By starting with a formal plan created by IT teams that is regularly updated, you set a standard for employees to better understand cyber risk and best practices.

Like the private sector does, conduct occasional live training exercises, such as phishing tests where a fake phishing email is sent to employees companywide, with responses monitored. Measure how many people click on the email, breaking down data and tailor training to areas of concern.

These tests shouldn’t result in “catching” anyone who isn’t following protocol; instead, they should serve as education exercises that will guide your cyber security plan. As cyber threats continue to become more sophisticated, this ongoing education will ensure your workforce is always interacting with technology safely. And the tests are paying off in improving employee’s cybersecurity savvy. DHS revealed in a 2016 report that fewer employees are falling victim to phishing scams. As noted by Former federal Chief Information Security Officer Greg Touhill, “Continuous professional education is a must for cyber professionals as it is in other professional fields. My friends in the medical and accounting professions are proud of the fact that they are required to maintain continuous professional education in order to maintain their board-certified credentials. We cyber professionals ought to embrace the same commitment to continuous professional education.”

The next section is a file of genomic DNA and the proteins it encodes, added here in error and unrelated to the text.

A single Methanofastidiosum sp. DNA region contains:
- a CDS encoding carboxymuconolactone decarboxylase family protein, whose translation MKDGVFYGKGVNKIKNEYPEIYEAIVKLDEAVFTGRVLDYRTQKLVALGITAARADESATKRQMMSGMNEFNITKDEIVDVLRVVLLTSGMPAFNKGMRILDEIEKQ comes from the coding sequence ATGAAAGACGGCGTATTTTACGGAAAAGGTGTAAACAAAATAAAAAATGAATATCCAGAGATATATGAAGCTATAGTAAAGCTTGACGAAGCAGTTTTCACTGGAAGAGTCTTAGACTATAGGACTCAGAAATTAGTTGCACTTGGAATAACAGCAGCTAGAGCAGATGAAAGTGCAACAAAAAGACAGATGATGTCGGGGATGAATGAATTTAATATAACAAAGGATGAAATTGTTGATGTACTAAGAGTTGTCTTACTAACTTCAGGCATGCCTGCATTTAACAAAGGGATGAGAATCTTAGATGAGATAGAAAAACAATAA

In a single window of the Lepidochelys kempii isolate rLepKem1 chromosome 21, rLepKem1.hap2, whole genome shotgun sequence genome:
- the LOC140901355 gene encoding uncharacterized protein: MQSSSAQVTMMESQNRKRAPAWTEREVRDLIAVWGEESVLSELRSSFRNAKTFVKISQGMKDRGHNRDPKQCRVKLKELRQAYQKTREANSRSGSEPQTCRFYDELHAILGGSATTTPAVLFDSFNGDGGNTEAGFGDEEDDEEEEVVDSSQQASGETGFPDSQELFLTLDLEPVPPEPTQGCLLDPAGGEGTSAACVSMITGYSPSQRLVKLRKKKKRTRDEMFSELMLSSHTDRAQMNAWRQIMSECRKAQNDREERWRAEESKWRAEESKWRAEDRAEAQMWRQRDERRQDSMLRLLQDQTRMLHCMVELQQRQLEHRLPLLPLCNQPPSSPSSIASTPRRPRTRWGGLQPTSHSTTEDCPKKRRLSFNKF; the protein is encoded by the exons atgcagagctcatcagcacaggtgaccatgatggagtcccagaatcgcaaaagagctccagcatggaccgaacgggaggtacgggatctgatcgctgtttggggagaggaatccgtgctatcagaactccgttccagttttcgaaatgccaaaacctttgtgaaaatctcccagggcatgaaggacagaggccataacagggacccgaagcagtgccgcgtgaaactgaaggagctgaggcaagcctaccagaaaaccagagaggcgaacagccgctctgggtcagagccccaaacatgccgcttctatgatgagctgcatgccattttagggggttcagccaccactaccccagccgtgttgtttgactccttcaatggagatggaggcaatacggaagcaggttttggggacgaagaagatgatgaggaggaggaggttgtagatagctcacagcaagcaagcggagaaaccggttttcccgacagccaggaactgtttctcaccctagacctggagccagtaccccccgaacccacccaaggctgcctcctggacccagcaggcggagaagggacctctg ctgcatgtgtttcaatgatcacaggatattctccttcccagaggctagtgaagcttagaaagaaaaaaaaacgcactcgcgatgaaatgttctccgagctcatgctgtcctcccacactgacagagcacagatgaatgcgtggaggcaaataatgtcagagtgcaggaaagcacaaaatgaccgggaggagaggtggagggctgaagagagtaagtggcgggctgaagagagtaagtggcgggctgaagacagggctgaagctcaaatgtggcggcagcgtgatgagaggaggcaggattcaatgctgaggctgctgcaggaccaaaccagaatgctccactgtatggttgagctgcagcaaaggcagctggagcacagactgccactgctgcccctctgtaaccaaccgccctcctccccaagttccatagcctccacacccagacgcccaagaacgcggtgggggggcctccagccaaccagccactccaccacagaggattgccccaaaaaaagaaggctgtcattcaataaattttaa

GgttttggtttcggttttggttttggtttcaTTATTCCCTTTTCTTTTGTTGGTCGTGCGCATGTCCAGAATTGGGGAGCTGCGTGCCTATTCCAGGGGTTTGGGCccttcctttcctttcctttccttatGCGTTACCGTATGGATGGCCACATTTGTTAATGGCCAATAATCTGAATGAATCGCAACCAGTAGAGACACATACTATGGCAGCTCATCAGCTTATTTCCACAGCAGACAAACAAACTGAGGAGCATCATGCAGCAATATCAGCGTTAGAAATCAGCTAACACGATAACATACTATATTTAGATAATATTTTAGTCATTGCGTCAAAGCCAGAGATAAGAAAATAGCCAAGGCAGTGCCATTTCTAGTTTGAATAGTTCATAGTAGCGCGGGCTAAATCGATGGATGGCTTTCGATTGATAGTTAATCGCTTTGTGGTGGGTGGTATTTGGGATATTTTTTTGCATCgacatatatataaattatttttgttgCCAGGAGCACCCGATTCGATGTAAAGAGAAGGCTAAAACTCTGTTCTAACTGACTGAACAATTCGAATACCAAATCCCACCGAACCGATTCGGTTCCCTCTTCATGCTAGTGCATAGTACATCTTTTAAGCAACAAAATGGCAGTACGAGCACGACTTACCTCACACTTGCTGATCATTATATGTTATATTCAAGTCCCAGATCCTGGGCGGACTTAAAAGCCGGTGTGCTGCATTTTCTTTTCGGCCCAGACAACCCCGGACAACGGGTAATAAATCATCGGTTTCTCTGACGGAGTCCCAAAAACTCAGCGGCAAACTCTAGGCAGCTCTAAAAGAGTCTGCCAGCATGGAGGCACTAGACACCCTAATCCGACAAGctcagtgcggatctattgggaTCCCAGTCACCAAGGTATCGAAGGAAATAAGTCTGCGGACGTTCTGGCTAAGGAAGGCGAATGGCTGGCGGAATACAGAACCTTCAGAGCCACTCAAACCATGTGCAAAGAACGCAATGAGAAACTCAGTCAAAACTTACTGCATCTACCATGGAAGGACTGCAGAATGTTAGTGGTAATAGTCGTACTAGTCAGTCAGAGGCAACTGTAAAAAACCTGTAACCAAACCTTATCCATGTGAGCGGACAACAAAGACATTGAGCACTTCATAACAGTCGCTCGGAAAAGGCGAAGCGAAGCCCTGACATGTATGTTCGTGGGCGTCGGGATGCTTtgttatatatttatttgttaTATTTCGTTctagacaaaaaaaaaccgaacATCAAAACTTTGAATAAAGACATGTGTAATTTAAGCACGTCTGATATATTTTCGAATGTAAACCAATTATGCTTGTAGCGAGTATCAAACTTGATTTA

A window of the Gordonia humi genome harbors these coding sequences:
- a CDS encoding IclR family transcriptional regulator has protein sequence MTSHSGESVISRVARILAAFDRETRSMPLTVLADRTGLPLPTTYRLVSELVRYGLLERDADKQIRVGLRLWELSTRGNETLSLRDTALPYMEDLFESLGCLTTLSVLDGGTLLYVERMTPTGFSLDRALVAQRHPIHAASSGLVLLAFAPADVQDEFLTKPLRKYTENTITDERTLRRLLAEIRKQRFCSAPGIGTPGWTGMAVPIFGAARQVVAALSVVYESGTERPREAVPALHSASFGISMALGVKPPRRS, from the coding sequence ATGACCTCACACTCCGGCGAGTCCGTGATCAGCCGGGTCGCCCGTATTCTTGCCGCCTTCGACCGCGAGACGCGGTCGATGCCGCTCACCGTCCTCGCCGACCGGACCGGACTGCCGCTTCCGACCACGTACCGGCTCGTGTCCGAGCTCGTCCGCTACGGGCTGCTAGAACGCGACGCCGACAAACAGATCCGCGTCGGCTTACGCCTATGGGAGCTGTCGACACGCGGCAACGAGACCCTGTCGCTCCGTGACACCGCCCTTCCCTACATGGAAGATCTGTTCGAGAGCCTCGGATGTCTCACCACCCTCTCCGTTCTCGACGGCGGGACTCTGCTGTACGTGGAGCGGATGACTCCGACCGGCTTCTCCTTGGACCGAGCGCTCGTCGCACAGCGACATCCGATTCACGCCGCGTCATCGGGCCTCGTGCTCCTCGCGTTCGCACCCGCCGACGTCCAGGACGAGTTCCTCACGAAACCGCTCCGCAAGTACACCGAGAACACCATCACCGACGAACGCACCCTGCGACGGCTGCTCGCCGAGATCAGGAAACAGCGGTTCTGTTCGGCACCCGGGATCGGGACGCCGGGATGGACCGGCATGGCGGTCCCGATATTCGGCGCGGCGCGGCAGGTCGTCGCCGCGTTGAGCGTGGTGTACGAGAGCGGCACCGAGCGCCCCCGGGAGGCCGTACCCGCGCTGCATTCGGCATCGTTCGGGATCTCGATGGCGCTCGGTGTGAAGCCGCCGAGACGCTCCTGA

Bot mitigation

Bots are a part of life for any organization doing business online, with many agencies estimating that 40 percent of their online traffic is generated by bots. This profusion of bot activity is even more relevant for government agencies as more services move online and constituents expect equally exceptional service from public sector websites as they do from private. With more than 2.54 billion visits from September 2017 through November 2017, federal websites must be prepared to effectively and securely serve a growing number of visitors—one of the best ways to do so is to handle bot traffic, as much as possible, at the edge.

Bots become problematic when they are employed by malicious actors, and it’s clear that blocking these bots doesn’t work. In fact, blocking triggers the bot to mutate, and therein lies the challenge. Bots are here to stay, so they should be approached more as a permanent challenge rather than an occasional problem to be solved. The bottom line: refrain from blocking bots as much as possible and instead employ solutions that are capable of analyzing and managing bots at the edge. Doing so will give your system more time and flexibility to ensure the correct, non-malicious users are reaching your site.

As federal agencies review the state of their computer security, organizations should consider cyber warfare a tactic that begins at the very edge of their systems. By advocating for edge protection funding, cultivating ongoing institutional cyber knowledge and increasing bot mitigation, agencies up their chances for beating the cyber warfare battle.

Tom Ruff is the vice president of public sector for Akamai.